Goliat is the first oil field to be developed in the Barents Sea. Discovered in 2000, it is about 45 nautical miles offshore the town of Hammerfest, which will be its land base. Goliat's oil reserves are estimated at 174 million barrels in two separate reservoirs, both with an overlying natural gas cap, and with low pressures in the reservoirs that require gas to be reinjected. The estimated gas reserves are 282 billion cubic feet (Bcf). In May 2009, the Norwegian government approved the plan for development and operation of the Goliat oil field by licensees Eni (65 per cent) and Statoil (35 per cent). Construction is currently underway. Production at Goliat is expected to begin in the fall of 2014. The field is expected to reach peak oil production of 93,000 bbl/d by the second year of production and decline rapidly thereafter. Gas production will reach its peak of 45.9 Bcf after the first year of production.

In April 2011, it was reported that Statoil and its partners Eni Norge and Petoro struck oil and gas at the Skrugard prospect in the Barents Sea. This discovery was one of Norway's largest in recent years. In January 2012, the Havis field was discovered in the same license block. Skrugard and Havis together, renamed the Johan Castberg field, hold between 400 and 600 million barrels of recoverable reserves. Statoil announced that it hopes to begin Skrugard production in 2018. Skrugard is located about 130 nautical miles from the coast and well north of the Goliat and Snovit fields.

North Sea

The Norwegian Parliament approved joint development and operating plans in June 2012 for Lundin's Edvard Grieg oil and gas field and Det Norske's Ivar Aasen Field (formerly called Draupne). Estimated to hold 186 million barrels of oil equivalent, Edvard Grieg is scheduled to come onstream in the fourth quarter of 2015 and produce 100,000 bbl/d of oil at its peak production. The nearby Ivar Aasen field, estimated to have 150 million barrels of recoverable oil, will be tied into Edvard Grieg and begin producing oil in the fourth quarter of 2016.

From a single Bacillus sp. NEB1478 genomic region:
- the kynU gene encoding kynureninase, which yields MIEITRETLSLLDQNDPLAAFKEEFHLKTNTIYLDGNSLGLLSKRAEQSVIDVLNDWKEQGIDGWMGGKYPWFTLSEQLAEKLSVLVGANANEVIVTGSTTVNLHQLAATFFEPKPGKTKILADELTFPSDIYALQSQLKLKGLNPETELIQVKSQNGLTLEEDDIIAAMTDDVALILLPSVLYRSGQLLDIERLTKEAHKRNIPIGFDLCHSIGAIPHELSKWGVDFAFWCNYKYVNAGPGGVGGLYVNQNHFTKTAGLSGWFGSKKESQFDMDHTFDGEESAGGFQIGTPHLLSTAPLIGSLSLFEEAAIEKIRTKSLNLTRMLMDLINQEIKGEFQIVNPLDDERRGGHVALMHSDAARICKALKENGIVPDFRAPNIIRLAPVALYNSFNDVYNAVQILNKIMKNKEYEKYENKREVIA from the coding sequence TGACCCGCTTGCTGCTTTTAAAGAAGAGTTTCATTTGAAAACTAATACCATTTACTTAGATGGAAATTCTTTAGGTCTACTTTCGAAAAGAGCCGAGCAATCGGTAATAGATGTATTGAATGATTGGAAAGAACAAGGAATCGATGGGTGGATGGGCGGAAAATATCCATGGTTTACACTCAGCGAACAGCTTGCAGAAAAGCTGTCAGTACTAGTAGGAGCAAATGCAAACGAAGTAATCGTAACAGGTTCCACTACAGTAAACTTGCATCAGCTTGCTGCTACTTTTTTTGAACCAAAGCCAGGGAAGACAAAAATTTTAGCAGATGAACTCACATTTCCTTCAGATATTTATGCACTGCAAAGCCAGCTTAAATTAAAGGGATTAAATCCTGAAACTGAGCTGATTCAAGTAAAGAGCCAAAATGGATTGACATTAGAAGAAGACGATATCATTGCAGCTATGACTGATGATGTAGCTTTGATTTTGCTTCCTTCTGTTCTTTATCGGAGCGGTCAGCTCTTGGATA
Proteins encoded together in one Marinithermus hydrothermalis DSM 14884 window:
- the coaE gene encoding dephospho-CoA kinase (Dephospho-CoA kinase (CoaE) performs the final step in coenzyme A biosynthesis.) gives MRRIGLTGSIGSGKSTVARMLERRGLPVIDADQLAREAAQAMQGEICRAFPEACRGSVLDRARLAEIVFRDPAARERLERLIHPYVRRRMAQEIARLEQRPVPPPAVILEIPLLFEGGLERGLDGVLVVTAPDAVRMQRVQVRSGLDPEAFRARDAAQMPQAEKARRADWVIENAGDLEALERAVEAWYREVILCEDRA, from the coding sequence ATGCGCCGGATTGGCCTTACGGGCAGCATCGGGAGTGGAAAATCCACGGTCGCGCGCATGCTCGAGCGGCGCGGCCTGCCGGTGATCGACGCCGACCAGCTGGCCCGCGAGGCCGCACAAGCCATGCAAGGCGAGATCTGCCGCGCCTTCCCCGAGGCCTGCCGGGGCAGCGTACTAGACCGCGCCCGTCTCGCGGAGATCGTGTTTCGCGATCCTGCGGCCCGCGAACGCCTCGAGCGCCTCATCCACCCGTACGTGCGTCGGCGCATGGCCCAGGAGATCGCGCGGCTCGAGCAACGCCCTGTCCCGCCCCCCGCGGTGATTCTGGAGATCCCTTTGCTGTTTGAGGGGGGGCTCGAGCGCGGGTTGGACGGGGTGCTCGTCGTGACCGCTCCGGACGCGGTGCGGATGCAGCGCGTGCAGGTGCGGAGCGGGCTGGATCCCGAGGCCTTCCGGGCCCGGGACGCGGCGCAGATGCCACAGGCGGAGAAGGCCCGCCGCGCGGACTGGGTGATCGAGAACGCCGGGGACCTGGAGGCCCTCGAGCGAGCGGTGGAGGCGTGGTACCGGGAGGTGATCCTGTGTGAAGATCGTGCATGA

The Johan Sverdrup oil field was the largest oil discovery in the world in 2011, with reserves estimated at between 1.8 and 2.9 billion barrels of recoverable oil. It is located 75 nautical miles west of Stavanger in the North Sea. Johan Sverdrup was initially believed to consist of two fields four miles apart: Avaldnes, discovered by Lundin in 2010, and Aldous, discovered by Statoil in 2011. Further exploration activities revealed they constitute one giant field, renamed Johan Sverdrup in 2012, when a cooperation agreement was signed between the field partners naming Statoil the operator. Partners also include Maersk, Petoro, and Det Norske. The field is expected to be a new stand-alone processing and transport hub, with production starting in 2019, eventually reaching a peak of 550,000-650,000 bbl/d, accounting for 25 per cent of the forecasted production from the NCS.